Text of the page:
Amid reports of financial problems plaguing Hong Kong-based Imagi, president of the company’s U.S. operation Erin Corbett denied in an interview with that the Astro Boy feature film has halted production.

Corbett told the site that the studio has the money to finish the film, due out in October through Summit Entertainment, which she says is about 50 percent rendered and completed.

The company did have to temporarily shut its U.S. offices for a week while it awaits its next round of financing to kick in. The company had sought a bridge loan to fund the interim but was unable to secure that financing.

The closure will have a minimal impact on the film, Corbett said. While U.S. operations were put on hold for a week, the main studio operation in Hong Kong was already scheduled to be closed during this period to celebrate Chinese New Year.
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Tuesday, January 27, 2009

Executive Board Meeting, Part II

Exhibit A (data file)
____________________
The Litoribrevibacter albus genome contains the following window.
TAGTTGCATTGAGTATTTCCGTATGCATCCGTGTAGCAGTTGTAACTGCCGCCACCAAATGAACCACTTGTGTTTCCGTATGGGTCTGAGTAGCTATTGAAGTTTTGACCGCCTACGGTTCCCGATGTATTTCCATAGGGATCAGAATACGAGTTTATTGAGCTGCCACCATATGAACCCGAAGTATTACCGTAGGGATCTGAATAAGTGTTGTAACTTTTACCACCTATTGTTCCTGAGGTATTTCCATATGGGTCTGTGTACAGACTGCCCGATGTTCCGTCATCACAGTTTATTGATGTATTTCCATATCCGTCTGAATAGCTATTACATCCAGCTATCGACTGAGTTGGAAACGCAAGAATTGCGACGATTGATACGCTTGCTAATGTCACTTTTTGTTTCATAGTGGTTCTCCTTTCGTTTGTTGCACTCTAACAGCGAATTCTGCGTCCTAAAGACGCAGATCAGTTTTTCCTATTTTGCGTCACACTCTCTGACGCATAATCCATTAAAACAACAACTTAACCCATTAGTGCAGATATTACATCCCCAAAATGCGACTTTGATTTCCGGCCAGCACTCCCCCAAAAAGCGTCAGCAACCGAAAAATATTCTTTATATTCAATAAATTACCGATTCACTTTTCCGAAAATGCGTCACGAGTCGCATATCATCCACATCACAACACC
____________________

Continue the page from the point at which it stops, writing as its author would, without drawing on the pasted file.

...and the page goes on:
More reports, more mingling, and a fund-raiser in the evening for the IATSE's political action committee.

For me, the day's nuggets were

1) That sanity seems to have returned to the Screen Actors Guild with old hand David White installed as SAG's interim national executive director, and SAG senior advisor John McGuire as chief negotiator.

The reason this is important for the IATSE is that between the economic downturn (see below) and the de facto SAG strike (growing more de facto month by month), the film business has been steadily shrinking. Spot checks with different business representatives reinforce the already obvious: work is down and many long-time film veterans have been hurting.

This was struck home to me last Sunday night when I asked a veteran cinematographer what his next project was going to be and he answered: "Knocking sense into SAG."

2) The industry is getting beaten up by the ongoing recession. Downsizing, salary cuts, project cancellations are all happening in major ways.

One proffered example: Jay Leno's show shifting to ten o'clock Monday through Friday wipes out hundreds of IA jobs. (It doesn't do SAG, AFTRA, DGA or the WGA a hell of a lot of good either.)

Another example: Disney is going through more staff reductions, and it's anticipated that more will follow (some rumored to be in animation -- there's a surprise.)

3) The IA cocktail party, where the gloom and doom is replaced by shop talk, political talk, and salacious gossip (the best kind).